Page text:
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Bitcoin Blocks: A Simple Way to Understand the Bitcoin Basicsby@0xkishan
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Bitcoin Blocks: A Simple Way to Understand the Bitcoin Basics

by Kishan KumarJune 28th, 2023
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A Bitcoin block is a fundamental component of the Bitcoin blockchain. It is a data structure that contains a collection of transactions that have been verified
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A Bitcoin block is a fundamental component of the Bitcoin blockchain. It is a data structure that contains a collection of transactions that have been verified and grouped together by miners.

Each block contains a block header and a block body.

Block Header

The block header is an 80-byte segment at the beginning of each block. It contains essential information about the block, including: (We’ll take block number 795,633 as our reference)

Version (4 bytes)

  • A numerical value representing the block version. It indicates which set of block validation rules to follow.
  • It is an unsigned integer that is encoded in little-endian format.
  • For example, the version field of the block header for block number 795,633 is 536969216 in decimal, which is 0x20018000 in hexadecimal.
  • The version field can be interpreted as a bit field, where each bit can be turned on or off to indicate support for a certain feature or protocol upgrade.
  • For example, the first three bits of the version field are reserved for BIP9, a mechanism that allows miners to signal readiness for a soft fork. The fourth bit is reserved for BIP91, a proposal that activated SegWit by requiring miners to signal bit 1 on all blocks. The fifth bit is reserved for BIP141, which defines SegWit and its activation logic.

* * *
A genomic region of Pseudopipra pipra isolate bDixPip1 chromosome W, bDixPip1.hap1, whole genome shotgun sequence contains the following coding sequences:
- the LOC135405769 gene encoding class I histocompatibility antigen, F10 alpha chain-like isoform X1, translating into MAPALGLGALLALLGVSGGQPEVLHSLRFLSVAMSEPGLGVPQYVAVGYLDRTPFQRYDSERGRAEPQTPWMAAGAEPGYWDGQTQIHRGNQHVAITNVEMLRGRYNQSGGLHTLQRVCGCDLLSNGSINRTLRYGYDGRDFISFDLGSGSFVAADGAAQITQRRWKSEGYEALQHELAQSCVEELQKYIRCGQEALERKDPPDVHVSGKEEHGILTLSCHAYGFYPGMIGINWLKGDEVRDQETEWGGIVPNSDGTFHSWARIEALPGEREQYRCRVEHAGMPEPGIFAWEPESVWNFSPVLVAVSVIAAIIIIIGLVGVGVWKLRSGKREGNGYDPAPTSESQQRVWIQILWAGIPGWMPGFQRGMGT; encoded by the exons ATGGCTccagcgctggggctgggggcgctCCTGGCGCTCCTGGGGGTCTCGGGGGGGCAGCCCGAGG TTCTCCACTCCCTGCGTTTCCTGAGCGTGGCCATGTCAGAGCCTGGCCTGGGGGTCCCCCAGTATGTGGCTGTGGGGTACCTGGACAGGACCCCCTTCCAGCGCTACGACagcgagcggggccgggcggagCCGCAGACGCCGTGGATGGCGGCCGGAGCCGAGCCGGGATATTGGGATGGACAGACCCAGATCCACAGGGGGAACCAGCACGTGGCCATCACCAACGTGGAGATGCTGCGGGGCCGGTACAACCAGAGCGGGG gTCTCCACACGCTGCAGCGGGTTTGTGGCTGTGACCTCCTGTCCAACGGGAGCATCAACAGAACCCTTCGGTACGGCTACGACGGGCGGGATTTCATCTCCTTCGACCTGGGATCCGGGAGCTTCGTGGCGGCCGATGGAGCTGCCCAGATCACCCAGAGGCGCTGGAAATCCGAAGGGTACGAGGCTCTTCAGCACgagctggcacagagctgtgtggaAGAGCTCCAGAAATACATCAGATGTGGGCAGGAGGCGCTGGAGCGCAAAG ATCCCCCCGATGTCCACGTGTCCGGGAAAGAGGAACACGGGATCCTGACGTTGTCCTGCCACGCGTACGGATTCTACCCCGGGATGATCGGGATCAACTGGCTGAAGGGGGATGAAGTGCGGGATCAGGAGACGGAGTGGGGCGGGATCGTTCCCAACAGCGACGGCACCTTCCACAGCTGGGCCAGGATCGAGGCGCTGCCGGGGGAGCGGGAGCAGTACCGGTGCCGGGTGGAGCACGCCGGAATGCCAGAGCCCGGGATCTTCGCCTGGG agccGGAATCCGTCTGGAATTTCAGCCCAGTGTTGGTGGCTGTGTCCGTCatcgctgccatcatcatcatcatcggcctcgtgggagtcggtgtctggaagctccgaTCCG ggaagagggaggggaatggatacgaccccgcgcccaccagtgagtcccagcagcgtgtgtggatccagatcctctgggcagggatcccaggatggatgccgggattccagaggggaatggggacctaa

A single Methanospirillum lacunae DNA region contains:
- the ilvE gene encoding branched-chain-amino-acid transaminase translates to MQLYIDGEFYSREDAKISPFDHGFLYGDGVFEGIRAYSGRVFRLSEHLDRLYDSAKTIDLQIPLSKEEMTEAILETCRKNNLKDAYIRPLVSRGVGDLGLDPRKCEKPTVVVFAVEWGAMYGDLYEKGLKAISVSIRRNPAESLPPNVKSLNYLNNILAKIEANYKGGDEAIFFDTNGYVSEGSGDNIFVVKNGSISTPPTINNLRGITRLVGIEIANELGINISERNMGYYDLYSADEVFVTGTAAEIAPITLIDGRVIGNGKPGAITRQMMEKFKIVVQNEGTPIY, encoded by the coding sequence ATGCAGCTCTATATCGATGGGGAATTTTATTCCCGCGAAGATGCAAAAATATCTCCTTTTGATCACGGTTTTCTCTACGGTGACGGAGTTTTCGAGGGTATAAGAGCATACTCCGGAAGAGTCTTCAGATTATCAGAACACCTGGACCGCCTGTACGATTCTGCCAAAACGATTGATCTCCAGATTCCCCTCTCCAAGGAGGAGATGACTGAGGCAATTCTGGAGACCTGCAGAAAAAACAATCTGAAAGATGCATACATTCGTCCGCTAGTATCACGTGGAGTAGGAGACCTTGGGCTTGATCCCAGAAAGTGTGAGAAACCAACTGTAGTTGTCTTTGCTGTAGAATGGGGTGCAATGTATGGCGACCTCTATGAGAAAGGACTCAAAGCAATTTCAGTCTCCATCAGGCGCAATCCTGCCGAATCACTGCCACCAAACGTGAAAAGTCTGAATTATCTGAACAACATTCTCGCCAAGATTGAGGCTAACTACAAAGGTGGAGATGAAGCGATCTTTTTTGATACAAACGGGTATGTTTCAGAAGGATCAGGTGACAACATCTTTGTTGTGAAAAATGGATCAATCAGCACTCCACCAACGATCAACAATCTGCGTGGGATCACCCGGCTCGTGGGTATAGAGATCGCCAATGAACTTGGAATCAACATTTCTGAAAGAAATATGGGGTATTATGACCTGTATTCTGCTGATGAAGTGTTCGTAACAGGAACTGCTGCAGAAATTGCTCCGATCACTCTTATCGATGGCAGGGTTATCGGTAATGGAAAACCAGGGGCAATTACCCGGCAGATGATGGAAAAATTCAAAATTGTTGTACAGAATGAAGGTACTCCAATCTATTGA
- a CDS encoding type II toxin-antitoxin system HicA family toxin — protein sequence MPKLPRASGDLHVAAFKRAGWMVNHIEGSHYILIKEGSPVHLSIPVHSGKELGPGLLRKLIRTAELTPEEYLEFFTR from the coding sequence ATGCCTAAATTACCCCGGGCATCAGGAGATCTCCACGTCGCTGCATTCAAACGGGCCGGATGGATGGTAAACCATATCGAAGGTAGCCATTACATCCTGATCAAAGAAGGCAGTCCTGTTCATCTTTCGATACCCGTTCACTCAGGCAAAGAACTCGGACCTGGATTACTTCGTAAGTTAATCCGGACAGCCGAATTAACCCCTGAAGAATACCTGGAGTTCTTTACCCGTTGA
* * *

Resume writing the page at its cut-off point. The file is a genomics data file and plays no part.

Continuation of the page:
Previous Block Hash (32 bytes)

  • The previous block hash is a SHA256(SHA256()) hash of the previous block’s header. It links the block to its parent block, forming a chain of blocks.
  • Why are there two times SHA256? There are two times SHA256 because it is a way to make the hash function more secure and resistant to certain types of attacks.
  • Bitcoin uses double hashing with SHA256, which is denoted as SHA256(SHA256()). It does this for various reasons, such as making the proof-of-work algorithm more secure, ensuring the integrity of the transactions and blocks, and preventing length-extension attacks on the block headers.
  • Previous Block Hash also affects the difficulty of finding a valid block solution. The difficulty target is adjusted every 2016 block (approximately two weeks) based on the timestamps of the previous blocks. The previous block hash determines which blocks are considered as previous blocks for this calculation.
  • Previous Block Hash (795,633): 00000000000000000001d6fa5edbea6a697167f478be6a97d4f22c274d5c2fb3
  • Block #795,633. Image Credit: Kishan Kumar


Merkle Root (32 bytes)

The Merkle root is derived from the hashes of all transactions included in this block, ensuring that none of those transactions can be modified without modifying the header. I won’t go in-depth here because I have already published two detailed articles on it. I’ll provide the link for your reference.

Merkle root for (795,633): 8ac3cfc68465375943e1c625e3a1c6c02d4f7d2fd66cd91b68165fcc152d9f6f

Timestamp (4 bytes)

The timestamp of when the block was mined. Block 795,633 was mined on Jun 24, 2023, 12:02 AM UTC.

Difficulty Target (4 bytes)

A value representing the mining difficulty level at which the block was mined. It was 52,350,439,455,487.47 for Block 785,633.

Nonce (4 bytes)

A random value that miners change in order to find a valid block hash. It was 3,492,054,801 for our Block in reference.

Block Body

The block body is the part of the block that has all the transactions. Transactions are the records of who sent and received bitcoins. In other words, transactions represent the movement of Bitcoins from one address to another. Each transaction contains the following elements:


  • Transaction Hash ID: A unique identifier for the transaction derived from hashing the transaction data.

  • Inputs: The sources of Bitcoins for the transaction, specifying the transaction outputs from previous transactions that are being spent.